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Rushcliffe School – already ranked outstanding by Ofsted – has joined an elite group of UK state schools that has earnt the rigorous World Class Schools Quality Mark (WCSQM).

Just 26 schools now hold the accreditation, and Rushcliffe School, in West Bridgford, Nottingham, is the first in the East Midlands and North of England to win the accolade. The mark is the new standard in education for state secondary schools which go beyond the highest Ofsted inspection grade of outstanding and demonstrate their students are exceptional compared to international standards.

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Rushcliffe, which is the lead school in The Trent Academies Group, achieved the prestigious status following a rigorous assessment process which took nearly 6 months to complete. It will be presented with the award at a ceremony at the London School of Economics in London later today (Thursday 12th November).

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Headteacher of Rushcliffe, Steve Lewis, said: “What’s great about this award is the assessment criteria. The bar is set so high. It feels like a significant next step on from outstanding. Through it we’ve demonstrated that our school offers not just academic excellence but a truly character building, life affirming experience.”

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Only schools which are ranked as outstanding by Ofsted in all categories can apply for the quality mark. “The award is also unique as it is the students who are assessed rather than the school itself,” explained Mr Lewis. “Our students have shown fantastic entrepreneurialism and commitment to learning and as a result our school is now classed as one of the very best in the world.”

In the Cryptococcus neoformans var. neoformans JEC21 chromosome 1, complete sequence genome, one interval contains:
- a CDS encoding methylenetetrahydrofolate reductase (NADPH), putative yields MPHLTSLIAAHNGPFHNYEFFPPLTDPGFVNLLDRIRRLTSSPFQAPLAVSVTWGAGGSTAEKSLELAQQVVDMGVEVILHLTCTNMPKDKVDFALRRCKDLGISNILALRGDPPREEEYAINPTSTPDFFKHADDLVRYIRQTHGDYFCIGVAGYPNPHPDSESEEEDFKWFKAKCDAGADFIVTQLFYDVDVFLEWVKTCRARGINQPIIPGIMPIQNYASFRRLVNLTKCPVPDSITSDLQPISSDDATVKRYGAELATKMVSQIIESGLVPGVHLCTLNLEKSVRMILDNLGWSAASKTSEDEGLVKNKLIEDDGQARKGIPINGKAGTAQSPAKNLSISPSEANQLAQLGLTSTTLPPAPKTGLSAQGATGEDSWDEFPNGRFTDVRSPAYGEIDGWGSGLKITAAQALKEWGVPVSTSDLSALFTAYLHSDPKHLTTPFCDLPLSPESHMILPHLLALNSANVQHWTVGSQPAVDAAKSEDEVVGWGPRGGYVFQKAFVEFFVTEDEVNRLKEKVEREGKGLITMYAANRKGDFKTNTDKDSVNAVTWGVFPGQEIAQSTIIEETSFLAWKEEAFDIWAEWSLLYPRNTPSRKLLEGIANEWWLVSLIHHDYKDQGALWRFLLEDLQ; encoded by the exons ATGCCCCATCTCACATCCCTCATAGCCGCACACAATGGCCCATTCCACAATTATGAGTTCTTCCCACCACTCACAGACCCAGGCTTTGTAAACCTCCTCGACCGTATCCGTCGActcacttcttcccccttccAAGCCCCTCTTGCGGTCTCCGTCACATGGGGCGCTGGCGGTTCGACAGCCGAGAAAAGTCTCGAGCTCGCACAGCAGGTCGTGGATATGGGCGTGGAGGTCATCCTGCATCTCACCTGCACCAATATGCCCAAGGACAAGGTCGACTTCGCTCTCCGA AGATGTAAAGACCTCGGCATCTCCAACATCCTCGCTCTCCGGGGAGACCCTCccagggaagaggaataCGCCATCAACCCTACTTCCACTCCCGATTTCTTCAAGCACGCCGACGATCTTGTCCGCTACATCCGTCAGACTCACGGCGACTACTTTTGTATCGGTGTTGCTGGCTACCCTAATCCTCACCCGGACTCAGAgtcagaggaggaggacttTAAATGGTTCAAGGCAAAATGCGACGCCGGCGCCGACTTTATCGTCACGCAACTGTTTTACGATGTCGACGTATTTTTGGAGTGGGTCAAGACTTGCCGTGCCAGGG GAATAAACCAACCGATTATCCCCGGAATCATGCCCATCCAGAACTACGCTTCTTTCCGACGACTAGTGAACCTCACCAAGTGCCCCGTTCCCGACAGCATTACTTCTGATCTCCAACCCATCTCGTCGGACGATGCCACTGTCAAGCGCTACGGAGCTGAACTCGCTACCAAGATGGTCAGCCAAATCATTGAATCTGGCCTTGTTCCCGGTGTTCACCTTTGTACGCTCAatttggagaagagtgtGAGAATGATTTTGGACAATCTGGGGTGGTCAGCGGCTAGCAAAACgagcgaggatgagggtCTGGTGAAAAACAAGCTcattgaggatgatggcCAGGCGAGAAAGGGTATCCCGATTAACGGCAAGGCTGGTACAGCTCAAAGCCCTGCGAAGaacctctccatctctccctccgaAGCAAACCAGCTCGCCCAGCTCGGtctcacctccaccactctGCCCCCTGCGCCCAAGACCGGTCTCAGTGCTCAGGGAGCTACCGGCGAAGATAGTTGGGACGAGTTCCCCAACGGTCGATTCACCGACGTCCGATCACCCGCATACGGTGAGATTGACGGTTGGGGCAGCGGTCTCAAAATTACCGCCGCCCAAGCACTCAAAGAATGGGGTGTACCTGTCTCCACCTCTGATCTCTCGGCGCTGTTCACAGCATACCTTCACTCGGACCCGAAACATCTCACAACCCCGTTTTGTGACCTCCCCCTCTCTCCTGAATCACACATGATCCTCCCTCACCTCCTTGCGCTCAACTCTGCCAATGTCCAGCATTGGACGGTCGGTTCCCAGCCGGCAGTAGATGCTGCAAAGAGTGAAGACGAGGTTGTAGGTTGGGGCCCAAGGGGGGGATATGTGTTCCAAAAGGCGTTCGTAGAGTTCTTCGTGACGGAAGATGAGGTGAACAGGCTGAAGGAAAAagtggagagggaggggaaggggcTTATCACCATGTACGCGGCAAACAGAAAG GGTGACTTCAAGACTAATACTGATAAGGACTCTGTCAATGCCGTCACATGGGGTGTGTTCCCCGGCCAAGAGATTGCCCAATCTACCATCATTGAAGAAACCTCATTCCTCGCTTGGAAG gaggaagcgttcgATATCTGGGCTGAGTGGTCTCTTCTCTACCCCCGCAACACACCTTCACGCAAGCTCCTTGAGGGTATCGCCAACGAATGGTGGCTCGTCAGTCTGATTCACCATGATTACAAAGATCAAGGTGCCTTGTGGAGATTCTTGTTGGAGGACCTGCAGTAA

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As part of the accreditation process students from the school had to submit detailed evidence, including a 20 minute video, demonstrating how Rushcliffe met a wide range of success criteria.

 

A small group of its pupils then had to undertake a challenging assessment day, involving working in teams with other schools to plan and carry out a significant makeover of a north London primary school. They worked against the clock to achieve the transformation, while trained assessors monitored their work and judged them on their leadership and team-working skills.

15 year-old Lola Smith, who was part of the videoing team, said: “We are so proud. Both stages of the assessment were really tough but all our hard work has paid off. It’s a huge sense of achievement.”

Fellow pupil Haider Aslam, aged 16, said: “The video took about 60 hours to produce in planning, filming and editing time. There’s so many opportunities at Rushcliffe, you don’t realise just how much students get to experience here until you make a video about it!”

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Sixthformers Amy Brook and Andrew Mapperley took part in the primary school makeover. “At the end of the assessment day the primary school looked really good,” Amy said. “Teachers, students, parents and governors all came round to see the results and complimented us on what we’d done.”

Andrew added: “It proves you don’t need to be a specific type of school, like a grammar, church or independent school, or in a particular part of the country, to achieve something. It’s about what the school actually does. We’re just a normal suburban secondary but we’re also world class!”

Miranda Perry, co-director of WCSQM, said: “The Mark is about recognising how well the top secondary schools in the country prepare their students to thrive in the 21st century. We are confident that our awarded schools provide their students with the best life chances possible.”

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